Chatbots are far from being widely deployed, but have received enough coverage since their introduction that most people are now familiar with the concept. Much like we all became accustomed to interactive voice response (IVR) triaging our phone calls to a company and answering our basic questions, it’s likely we’ll see something similar develop with chatbots on text-based channels like SMS and Facebook Messenger.
But in order for this technology to get off the ground, understanding how humans want to interact with it – and its current limits as to what it can and cannot do – is critical. Suppose you drew a Venn diagram with customer needs on one side and chatbot capabilities on the other. It would be different for every brand, but there would be, inevitably, only partial overlap. It’s incumbent on developers to not build out the features customers don’t need – and on marketing and customer service teams to appropriately communicate to customers that the chatbot will only be capable of responding to a subset of their needs.
A recent piece of research from Mindshare, “Humanity in the Machine”, evaluated how consumers really feel about interacting with these chatbots, and how the user experience with chatbots can deliver positive human experiences. They partnered with IBM Watson for functionality and with Extreme Biometrics to gauge stress levels and sentiment.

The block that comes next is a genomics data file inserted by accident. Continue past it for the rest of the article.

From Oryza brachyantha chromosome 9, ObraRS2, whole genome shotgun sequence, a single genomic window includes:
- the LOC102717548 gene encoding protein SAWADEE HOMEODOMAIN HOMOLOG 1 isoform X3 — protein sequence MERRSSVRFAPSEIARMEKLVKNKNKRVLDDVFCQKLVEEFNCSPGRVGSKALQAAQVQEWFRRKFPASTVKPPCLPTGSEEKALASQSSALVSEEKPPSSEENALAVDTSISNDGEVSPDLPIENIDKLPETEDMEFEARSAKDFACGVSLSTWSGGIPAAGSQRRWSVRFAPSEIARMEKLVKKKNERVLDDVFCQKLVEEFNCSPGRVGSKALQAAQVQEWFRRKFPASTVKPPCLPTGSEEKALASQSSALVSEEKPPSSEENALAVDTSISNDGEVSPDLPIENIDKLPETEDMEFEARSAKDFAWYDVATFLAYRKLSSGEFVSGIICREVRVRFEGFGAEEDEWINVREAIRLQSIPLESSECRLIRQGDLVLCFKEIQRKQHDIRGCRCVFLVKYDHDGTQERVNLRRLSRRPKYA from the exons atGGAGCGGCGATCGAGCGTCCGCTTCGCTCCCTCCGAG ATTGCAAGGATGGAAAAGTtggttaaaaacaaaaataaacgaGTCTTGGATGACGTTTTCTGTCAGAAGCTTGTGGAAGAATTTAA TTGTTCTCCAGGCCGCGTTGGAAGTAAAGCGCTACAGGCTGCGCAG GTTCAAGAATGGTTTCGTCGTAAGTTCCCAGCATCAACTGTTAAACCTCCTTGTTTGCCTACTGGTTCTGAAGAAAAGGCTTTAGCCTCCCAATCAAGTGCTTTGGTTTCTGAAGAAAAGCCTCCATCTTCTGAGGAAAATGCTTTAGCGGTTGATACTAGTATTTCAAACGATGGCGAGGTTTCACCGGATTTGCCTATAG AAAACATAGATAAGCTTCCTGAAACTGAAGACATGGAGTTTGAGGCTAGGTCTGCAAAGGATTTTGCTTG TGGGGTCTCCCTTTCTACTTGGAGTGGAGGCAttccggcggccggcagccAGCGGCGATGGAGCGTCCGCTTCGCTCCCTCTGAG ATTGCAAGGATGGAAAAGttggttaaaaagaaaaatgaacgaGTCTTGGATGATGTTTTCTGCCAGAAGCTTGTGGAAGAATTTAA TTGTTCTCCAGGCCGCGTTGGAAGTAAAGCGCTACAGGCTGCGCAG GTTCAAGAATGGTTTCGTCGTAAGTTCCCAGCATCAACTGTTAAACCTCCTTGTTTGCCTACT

The research found about two-thirds of people willing to engage with a chatbot, as long as the bot didn’t pretend to be human:
A similar percentage of those willing to engage with a bot said they’d be more frustrated if a bot couldn’t help – making setting expectations and defining the role of the bot ever so important.
Much of their research also focuses on good bot design, after the bot’s role is defined. The bot should reflect the brand’s tone of voice, of course, and skip the faux-friendliness (deemed “creepy” by about half). It should focus on trust – not trying to pretend to be something it’s not (a person) and asking supplemental questions so that the customer feels it’s collecting sufficient information. (Interestingly enough, this trust includes leveraging the capability to address sensitive topics of discussion we might rather not discuss with a another human.) It should also be built in a way that it can continuously learn and improve – this can include machine learning as well as taking immediate feedback from customers, many of whom are willing to rate their interactions.
This research should be enlightening for anyone who develops chatbots – it was for me, and led me to make some additions to a recent bot I built for an automotive company – and should also be reassuring to anyone who fears a dehumanizing element to this “robot revolution.” Customers don’t want bots to be human, or to be better than humans – they want a frictionless experience that improves their ability to manage a defined task. It’s incumbent upon developers to understand customer needs and use technology to enable chatbots to assist as best they can – and upon others in the organization to appropriately communicate the bot’s capabilities to customers, whom, it turns out, don’t actually want the bot to be superhuman. And when I phrase it that way, it sounds easy – right? 🙂